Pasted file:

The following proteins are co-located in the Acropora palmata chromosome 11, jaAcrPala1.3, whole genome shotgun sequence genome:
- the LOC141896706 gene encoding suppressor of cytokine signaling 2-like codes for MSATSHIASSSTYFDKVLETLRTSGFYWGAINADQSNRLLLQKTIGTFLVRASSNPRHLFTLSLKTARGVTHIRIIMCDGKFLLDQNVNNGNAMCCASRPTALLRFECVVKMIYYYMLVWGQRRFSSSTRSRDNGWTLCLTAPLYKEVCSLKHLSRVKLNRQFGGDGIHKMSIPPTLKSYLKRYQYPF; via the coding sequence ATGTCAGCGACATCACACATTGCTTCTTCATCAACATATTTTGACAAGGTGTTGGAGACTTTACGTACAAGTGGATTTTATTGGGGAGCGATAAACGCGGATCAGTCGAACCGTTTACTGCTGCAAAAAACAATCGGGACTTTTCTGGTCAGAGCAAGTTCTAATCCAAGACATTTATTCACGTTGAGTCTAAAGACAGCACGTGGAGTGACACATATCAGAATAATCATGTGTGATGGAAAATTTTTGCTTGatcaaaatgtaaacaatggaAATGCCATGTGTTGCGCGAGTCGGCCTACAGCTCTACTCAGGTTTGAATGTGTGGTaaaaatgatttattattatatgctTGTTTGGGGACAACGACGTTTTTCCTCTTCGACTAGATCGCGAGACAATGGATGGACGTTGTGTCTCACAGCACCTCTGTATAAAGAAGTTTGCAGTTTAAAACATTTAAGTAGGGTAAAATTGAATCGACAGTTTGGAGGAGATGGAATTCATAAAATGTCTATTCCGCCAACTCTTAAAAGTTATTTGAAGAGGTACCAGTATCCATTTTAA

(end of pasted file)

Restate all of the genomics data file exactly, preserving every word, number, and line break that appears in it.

The following proteins are co-located in the Acropora palmata chromosome 11, jaAcrPala1.3, whole genome shotgun sequence genome:
- the LOC141896706 gene encoding suppressor of cytokine signaling 2-like codes for MSATSHIASSSTYFDKVLETLRTSGFYWGAINADQSNRLLLQKTIGTFLVRASSNPRHLFTLSLKTARGVTHIRIIMCDGKFLLDQNVNNGNAMCCASRPTALLRFECVVKMIYYYMLVWGQRRFSSSTRSRDNGWTLCLTAPLYKEVCSLKHLSRVKLNRQFGGDGIHKMSIPPTLKSYLKRYQYPF; via the coding sequence ATGTCAGCGACATCACACATTGCTTCTTCATCAACATATTTTGACAAGGTGTTGGAGACTTTACGTACAAGTGGATTTTATTGGGGAGCGATAAACGCGGATCAGTCGAACCGTTTACTGCTGCAAAAAACAATCGGGACTTTTCTGGTCAGAGCAAGTTCTAATCCAAGACATTTATTCACGTTGAGTCTAAAGACAGCACGTGGAGTGACACATATCAGAATAATCATGTGTGATGGAAAATTTTTGCTTGatcaaaatgtaaacaatggaAATGCCATGTGTTGCGCGAGTCGGCCTACAGCTCTACTCAGGTTTGAATGTGTGGTaaaaatgatttattattatatgctTGTTTGGGGACAACGACGTTTTTCCTCTTCGACTAGATCGCGAGACAATGGATGGACGTTGTGTCTCACAGCACCTCTGTATAAAGAAGTTTGCAGTTTAAAACATTTAAGTAGGGTAAAATTGAATCGACAGTTTGGAGGAGATGGAATTCATAAAATGTCTATTCCGCCAACTCTTAAAAGTTATTTGAAGAGGTACCAGTATCCATTTTAA